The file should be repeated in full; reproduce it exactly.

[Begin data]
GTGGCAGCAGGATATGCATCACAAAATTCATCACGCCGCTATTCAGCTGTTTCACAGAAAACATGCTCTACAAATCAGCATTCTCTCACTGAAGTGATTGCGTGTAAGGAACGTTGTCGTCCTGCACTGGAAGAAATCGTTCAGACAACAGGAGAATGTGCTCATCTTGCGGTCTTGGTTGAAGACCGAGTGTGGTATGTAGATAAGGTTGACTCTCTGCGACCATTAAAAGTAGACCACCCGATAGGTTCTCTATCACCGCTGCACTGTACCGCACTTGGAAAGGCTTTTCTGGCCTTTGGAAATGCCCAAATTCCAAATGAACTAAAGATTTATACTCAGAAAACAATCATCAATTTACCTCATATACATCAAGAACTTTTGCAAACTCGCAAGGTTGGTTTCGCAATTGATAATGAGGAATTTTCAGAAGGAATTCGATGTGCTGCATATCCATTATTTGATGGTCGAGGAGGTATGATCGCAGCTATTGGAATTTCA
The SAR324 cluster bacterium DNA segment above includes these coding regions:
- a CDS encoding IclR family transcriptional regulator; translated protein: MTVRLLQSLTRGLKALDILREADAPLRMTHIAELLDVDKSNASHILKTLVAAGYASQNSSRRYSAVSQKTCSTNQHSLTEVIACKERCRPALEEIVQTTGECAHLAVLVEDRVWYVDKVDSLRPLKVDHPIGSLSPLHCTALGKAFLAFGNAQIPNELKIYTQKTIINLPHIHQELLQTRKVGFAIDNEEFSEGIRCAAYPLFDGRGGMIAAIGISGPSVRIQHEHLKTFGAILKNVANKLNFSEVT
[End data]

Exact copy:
GTGGCAGCAGGATATGCATCACAAAATTCATCACGCCGCTATTCAGCTGTTTCACAGAAAACATGCTCTACAAATCAGCATTCTCTCACTGAAGTGATTGCGTGTAAGGAACGTTGTCGTCCTGCACTGGAAGAAATCGTTCAGACAACAGGAGAATGTGCTCATCTTGCGGTCTTGGTTGAAGACCGAGTGTGGTATGTAGATAAGGTTGACTCTCTGCGACCATTAAAAGTAGACCACCCGATAGGTTCTCTATCACCGCTGCACTGTACCGCACTTGGAAAGGCTTTTCTGGCCTTTGGAAATGCCCAAATTCCAAATGAACTAAAGATTTATACTCAGAAAACAATCATCAATTTACCTCATATACATCAAGAACTTTTGCAAACTCGCAAGGTTGGTTTCGCAATTGATAATGAGGAATTTTCAGAAGGAATTCGATGTGCTGCATATCCATTATTTGATGGTCGAGGAGGTATGATCGCAGCTATTGGAATTTCA
The SAR324 cluster bacterium DNA segment above includes these coding regions:
- a CDS encoding IclR family transcriptional regulator; translated protein: MTVRLLQSLTRGLKALDILREADAPLRMTHIAELLDVDKSNASHILKTLVAAGYASQNSSRRYSAVSQKTCSTNQHSLTEVIACKERCRPALEEIVQTTGECAHLAVLVEDRVWYVDKVDSLRPLKVDHPIGSLSPLHCTALGKAFLAFGNAQIPNELKIYTQKTIINLPHIHQELLQTRKVGFAIDNEEFSEGIRCAAYPLFDGRGGMIAAIGISGPSVRIQHEHLKTFGAILKNVANKLNFSEVT